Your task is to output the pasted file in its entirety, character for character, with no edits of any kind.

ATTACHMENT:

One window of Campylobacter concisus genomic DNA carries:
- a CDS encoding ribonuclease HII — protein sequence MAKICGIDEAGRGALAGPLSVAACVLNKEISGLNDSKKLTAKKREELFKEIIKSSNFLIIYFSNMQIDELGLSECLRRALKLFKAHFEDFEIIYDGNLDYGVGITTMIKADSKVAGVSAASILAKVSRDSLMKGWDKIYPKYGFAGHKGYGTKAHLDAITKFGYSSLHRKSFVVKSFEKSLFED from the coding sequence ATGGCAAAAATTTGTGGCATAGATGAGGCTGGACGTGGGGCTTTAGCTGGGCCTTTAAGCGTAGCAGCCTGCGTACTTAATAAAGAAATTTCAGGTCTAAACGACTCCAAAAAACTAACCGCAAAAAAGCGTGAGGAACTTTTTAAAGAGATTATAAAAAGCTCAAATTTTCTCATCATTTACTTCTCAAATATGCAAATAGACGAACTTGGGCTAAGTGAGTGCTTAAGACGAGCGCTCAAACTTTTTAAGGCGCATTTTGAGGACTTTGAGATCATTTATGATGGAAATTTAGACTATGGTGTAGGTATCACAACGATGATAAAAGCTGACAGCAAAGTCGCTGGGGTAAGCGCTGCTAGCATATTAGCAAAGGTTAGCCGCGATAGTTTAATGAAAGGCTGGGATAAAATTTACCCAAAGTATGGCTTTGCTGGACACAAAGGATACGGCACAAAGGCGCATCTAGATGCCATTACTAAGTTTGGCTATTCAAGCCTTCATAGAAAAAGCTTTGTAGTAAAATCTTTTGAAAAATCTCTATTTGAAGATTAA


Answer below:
One window of Campylobacter concisus genomic DNA carries:
- a CDS encoding ribonuclease HII — protein sequence MAKICGIDEAGRGALAGPLSVAACVLNKEISGLNDSKKLTAKKREELFKEIIKSSNFLIIYFSNMQIDELGLSECLRRALKLFKAHFEDFEIIYDGNLDYGVGITTMIKADSKVAGVSAASILAKVSRDSLMKGWDKIYPKYGFAGHKGYGTKAHLDAITKFGYSSLHRKSFVVKSFEKSLFED from the coding sequence ATGGCAAAAATTTGTGGCATAGATGAGGCTGGACGTGGGGCTTTAGCTGGGCCTTTAAGCGTAGCAGCCTGCGTACTTAATAAAGAAATTTCAGGTCTAAACGACTCCAAAAAACTAACCGCAAAAAAGCGTGAGGAACTTTTTAAAGAGATTATAAAAAGCTCAAATTTTCTCATCATTTACTTCTCAAATATGCAAATAGACGAACTTGGGCTAAGTGAGTGCTTAAGACGAGCGCTCAAACTTTTTAAGGCGCATTTTGAGGACTTTGAGATCATTTATGATGGAAATTTAGACTATGGTGTAGGTATCACAACGATGATAAAAGCTGACAGCAAAGTCGCTGGGGTAAGCGCTGCTAGCATATTAGCAAAGGTTAGCCGCGATAGTTTAATGAAAGGCTGGGATAAAATTTACCCAAAGTATGGCTTTGCTGGACACAAAGGATACGGCACAAAGGCGCATCTAGATGCCATTACTAAGTTTGGCTATTCAAGCCTTCATAGAAAAAGCTTTGTAGTAAAATCTTTTGAAAAATCTCTATTTGAAGATTAA